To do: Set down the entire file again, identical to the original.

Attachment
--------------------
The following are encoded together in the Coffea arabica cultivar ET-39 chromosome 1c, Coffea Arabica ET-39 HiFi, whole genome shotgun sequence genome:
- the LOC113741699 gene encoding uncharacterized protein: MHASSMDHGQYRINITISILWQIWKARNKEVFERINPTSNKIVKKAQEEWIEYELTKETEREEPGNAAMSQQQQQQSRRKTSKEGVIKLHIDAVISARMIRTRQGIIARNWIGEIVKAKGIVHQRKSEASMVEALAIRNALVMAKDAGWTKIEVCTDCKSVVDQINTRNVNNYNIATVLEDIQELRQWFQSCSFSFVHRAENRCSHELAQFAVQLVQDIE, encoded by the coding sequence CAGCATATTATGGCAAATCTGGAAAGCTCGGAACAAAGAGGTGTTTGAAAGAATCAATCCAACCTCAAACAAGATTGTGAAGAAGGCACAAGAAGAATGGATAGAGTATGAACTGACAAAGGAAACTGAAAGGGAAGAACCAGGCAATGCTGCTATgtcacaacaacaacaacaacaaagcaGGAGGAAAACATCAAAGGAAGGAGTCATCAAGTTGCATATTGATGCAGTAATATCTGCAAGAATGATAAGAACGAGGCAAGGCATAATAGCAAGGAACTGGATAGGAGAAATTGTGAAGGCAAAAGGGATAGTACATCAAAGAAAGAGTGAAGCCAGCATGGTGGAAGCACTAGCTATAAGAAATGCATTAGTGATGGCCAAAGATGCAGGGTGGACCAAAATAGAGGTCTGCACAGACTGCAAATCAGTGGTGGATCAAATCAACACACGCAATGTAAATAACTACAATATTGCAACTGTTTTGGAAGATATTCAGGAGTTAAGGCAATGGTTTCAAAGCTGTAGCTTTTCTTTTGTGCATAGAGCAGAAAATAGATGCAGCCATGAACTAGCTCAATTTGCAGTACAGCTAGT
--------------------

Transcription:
The following are encoded together in the Coffea arabica cultivar ET-39 chromosome 1c, Coffea Arabica ET-39 HiFi, whole genome shotgun sequence genome:
- the LOC113741699 gene encoding uncharacterized protein: MHASSMDHGQYRINITISILWQIWKARNKEVFERINPTSNKIVKKAQEEWIEYELTKETEREEPGNAAMSQQQQQQSRRKTSKEGVIKLHIDAVISARMIRTRQGIIARNWIGEIVKAKGIVHQRKSEASMVEALAIRNALVMAKDAGWTKIEVCTDCKSVVDQINTRNVNNYNIATVLEDIQELRQWFQSCSFSFVHRAENRCSHELAQFAVQLVQDIE, encoded by the coding sequence CAGCATATTATGGCAAATCTGGAAAGCTCGGAACAAAGAGGTGTTTGAAAGAATCAATCCAACCTCAAACAAGATTGTGAAGAAGGCACAAGAAGAATGGATAGAGTATGAACTGACAAAGGAAACTGAAAGGGAAGAACCAGGCAATGCTGCTATgtcacaacaacaacaacaacaaagcaGGAGGAAAACATCAAAGGAAGGAGTCATCAAGTTGCATATTGATGCAGTAATATCTGCAAGAATGATAAGAACGAGGCAAGGCATAATAGCAAGGAACTGGATAGGAGAAATTGTGAAGGCAAAAGGGATAGTACATCAAAGAAAGAGTGAAGCCAGCATGGTGGAAGCACTAGCTATAAGAAATGCATTAGTGATGGCCAAAGATGCAGGGTGGACCAAAATAGAGGTCTGCACAGACTGCAAATCAGTGGTGGATCAAATCAACACACGCAATGTAAATAACTACAATATTGCAACTGTTTTGGAAGATATTCAGGAGTTAAGGCAATGGTTTCAAAGCTGTAGCTTTTCTTTTGTGCATAGAGCAGAAAATAGATGCAGCCATGAACTAGCTCAATTTGCAGTACAGCTAGT